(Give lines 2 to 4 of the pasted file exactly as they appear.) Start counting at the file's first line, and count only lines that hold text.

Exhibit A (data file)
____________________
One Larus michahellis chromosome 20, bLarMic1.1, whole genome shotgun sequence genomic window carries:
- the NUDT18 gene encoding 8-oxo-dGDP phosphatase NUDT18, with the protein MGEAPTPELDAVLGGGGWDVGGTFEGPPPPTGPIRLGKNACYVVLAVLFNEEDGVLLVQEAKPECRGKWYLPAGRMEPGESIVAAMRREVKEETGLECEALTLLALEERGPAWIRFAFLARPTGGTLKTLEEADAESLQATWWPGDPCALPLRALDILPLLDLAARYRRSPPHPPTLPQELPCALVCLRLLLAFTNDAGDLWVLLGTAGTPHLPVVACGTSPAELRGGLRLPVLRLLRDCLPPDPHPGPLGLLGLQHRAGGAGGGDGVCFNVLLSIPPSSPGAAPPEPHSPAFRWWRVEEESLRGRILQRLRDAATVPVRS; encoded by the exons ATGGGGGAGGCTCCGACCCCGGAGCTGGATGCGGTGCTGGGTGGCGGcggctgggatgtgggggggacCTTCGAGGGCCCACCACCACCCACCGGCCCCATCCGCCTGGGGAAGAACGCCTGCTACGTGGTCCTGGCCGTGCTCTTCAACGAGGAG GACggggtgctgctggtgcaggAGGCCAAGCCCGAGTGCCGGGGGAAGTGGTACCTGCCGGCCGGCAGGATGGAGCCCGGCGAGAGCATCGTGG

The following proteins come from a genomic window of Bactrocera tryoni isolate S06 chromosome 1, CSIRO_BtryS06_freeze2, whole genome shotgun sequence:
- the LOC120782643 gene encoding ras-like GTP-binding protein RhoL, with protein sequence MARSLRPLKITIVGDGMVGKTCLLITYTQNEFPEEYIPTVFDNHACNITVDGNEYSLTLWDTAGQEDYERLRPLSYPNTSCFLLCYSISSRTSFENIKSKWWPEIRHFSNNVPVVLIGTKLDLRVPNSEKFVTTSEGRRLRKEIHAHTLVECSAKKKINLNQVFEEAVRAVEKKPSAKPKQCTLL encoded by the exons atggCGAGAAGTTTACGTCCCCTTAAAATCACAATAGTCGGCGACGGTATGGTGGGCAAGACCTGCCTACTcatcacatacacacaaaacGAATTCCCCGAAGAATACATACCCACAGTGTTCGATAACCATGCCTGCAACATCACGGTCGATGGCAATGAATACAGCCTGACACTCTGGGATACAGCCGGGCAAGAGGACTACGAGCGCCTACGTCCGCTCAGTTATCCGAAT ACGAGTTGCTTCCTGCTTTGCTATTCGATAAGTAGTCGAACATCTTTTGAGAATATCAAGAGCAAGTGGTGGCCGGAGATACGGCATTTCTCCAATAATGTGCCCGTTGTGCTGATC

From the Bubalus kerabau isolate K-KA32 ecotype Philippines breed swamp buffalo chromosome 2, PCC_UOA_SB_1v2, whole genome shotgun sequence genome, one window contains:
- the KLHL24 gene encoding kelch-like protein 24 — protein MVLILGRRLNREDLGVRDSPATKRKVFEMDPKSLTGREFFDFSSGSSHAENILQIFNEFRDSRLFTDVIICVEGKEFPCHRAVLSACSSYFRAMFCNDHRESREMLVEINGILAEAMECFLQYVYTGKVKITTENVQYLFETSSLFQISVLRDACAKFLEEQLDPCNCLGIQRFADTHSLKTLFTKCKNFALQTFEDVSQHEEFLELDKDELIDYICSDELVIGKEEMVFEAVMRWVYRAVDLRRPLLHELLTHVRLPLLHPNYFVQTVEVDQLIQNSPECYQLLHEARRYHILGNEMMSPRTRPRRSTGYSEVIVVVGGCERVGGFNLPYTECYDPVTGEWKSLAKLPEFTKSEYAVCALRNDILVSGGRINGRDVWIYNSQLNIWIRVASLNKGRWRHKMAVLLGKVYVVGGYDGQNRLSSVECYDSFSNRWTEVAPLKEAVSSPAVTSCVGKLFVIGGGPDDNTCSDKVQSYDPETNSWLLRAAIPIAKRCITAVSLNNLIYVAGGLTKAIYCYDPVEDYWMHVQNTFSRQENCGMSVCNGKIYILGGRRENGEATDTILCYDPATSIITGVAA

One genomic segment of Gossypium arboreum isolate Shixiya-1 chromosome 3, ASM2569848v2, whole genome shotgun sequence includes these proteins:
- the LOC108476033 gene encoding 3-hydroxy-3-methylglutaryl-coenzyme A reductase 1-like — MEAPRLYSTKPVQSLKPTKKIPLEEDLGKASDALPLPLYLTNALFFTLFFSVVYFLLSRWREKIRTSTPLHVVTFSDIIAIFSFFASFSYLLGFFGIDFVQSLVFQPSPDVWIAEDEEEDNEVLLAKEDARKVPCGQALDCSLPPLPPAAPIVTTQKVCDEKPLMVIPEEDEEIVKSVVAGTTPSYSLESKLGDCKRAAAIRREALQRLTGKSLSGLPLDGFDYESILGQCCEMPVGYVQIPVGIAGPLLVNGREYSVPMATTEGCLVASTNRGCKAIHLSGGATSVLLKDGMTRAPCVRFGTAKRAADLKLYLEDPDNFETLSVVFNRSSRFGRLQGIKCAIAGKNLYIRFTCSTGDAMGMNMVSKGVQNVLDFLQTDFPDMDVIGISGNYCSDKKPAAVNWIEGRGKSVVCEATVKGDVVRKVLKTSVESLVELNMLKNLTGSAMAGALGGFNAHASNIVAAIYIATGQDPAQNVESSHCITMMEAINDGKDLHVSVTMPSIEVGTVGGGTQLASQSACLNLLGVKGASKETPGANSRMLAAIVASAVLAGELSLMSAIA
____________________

- the NUDT18 gene encoding 8-oxo-dGDP phosphatase NUDT18, with the protein MGEAPTPELDAVLGGGGWDVGGTFEGPPPPTGPIRLGKNACYVVLAVLFNEEDGVLLVQEAKPECRGKWYLPAGRMEPGESIVAAMRREVKEETGLECEALTLLALEERGPAWIRFAFLARPTGGTLKTLEEADAESLQATWWPGDPCALPLRALDILPLLDLAARYRRSPPHPPTLPQELPCALVCLRLLLAFTNDAGDLWVLLGTAGTPHLPVVACGTSPAELRGGLRLPVLRLLRDCLPPDPHPGPLGLLGLQHRAGGAGGGDGVCFNVLLSIPPSSPGAAPPEPHSPAFRWWRVEEESLRGRILQRLRDAATVPVRS; encoded by the exons ATGGGGGAGGCTCCGACCCCGGAGCTGGATGCGGTGCTGGGTGGCGGcggctgggatgtgggggggacCTTCGAGGGCCCACCACCACCCACCGGCCCCATCCGCCTGGGGAAGAACGCCTGCTACGTGGTCCTGGCCGTGCTCTTCAACGAGGAG GACggggtgctgctggtgcaggAGGCCAAGCCCGAGTGCCGGGGGAAGTGGTACCTGCCGGCCGGCAGGATGGAGCCCGGCGAGAGCATCGTGG

The following proteins come from a genomic window of Bactrocera tryoni isolate S06 chromosome 1, CSIRO_BtryS06_freeze2, whole genome shotgun sequence:
- the LOC120782643 gene encoding ras-like GTP-binding protein RhoL, with protein sequence MARSLRPLKITIVGDGMVGKTCLLITYTQNEFPEEYIPTVFDNHACNITVDGNEYSLTLWDTAGQEDYERLRPLSYPNTSCFLLCYSISSRTSFENIKSKWWPEIRHFSNNVPVVLIGTKLDLRVPNSEKFVTTSEGRRLRKEIHAHTLVECSAKKKINLNQVFEEAVRAVEKKPSAKPKQCTLL encoded by the exons atggCGAGAAGTTTACGTCCCCTTAAAATCACAATAGTCGGCGACGGTATGGTGGGCAAGACCTGCCTACTcatcacatacacacaaaacGAATTCCCCGAAGAATACATACCCACAGTGTTCGATAACCATGCCTGCAACATCACGGTCGATGGCAATGAATACAGCCTGACACTCTGGGATACAGCCGGGCAAGAGGACTACGAGCGCCTACGTCCGCTCAGTTATCCGAAT ACGAGTTGCTTCCTGCTTTGCTATTCGATAAGTAGTCGAACATCTTTTGAGAATATCAAGAGCAAGTGGTGGCCGGAGATACGGCATTTCTCCAATAATGTGCCCGTTGTGCTGATC